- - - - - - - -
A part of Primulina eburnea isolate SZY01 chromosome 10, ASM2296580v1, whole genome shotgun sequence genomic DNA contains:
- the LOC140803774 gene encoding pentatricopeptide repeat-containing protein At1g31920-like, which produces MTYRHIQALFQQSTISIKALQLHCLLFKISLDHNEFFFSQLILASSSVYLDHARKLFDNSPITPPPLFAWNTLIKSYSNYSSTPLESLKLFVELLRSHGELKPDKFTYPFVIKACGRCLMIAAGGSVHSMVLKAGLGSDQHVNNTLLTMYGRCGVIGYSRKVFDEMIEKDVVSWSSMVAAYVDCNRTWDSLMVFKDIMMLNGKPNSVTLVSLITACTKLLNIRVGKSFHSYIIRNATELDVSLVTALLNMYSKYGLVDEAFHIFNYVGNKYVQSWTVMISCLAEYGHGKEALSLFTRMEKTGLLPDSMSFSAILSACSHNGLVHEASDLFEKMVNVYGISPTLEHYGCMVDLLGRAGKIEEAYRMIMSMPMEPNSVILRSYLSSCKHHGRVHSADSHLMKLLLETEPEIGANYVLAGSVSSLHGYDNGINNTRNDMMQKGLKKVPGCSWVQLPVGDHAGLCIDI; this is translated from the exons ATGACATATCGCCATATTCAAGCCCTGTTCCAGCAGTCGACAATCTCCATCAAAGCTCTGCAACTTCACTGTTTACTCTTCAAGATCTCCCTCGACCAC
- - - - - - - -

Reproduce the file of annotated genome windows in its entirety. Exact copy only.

A part of Primulina eburnea isolate SZY01 chromosome 10, ASM2296580v1, whole genome shotgun sequence genomic DNA contains:
- the LOC140803774 gene encoding pentatricopeptide repeat-containing protein At1g31920-like, which produces MTYRHIQALFQQSTISIKALQLHCLLFKISLDHNEFFFSQLILASSSVYLDHARKLFDNSPITPPPLFAWNTLIKSYSNYSSTPLESLKLFVELLRSHGELKPDKFTYPFVIKACGRCLMIAAGGSVHSMVLKAGLGSDQHVNNTLLTMYGRCGVIGYSRKVFDEMIEKDVVSWSSMVAAYVDCNRTWDSLMVFKDIMMLNGKPNSVTLVSLITACTKLLNIRVGKSFHSYIIRNATELDVSLVTALLNMYSKYGLVDEAFHIFNYVGNKYVQSWTVMISCLAEYGHGKEALSLFTRMEKTGLLPDSMSFSAILSACSHNGLVHEASDLFEKMVNVYGISPTLEHYGCMVDLLGRAGKIEEAYRMIMSMPMEPNSVILRSYLSSCKHHGRVHSADSHLMKLLLETEPEIGANYVLAGSVSSLHGYDNGINNTRNDMMQKGLKKVPGCSWVQLPVGDHAGLCIDI; this is translated from the exons ATGACATATCGCCATATTCAAGCCCTGTTCCAGCAGTCGACAATCTCCATCAAAGCTCTGCAACTTCACTGTTTACTCTTCAAGATCTCCCTCGACCAC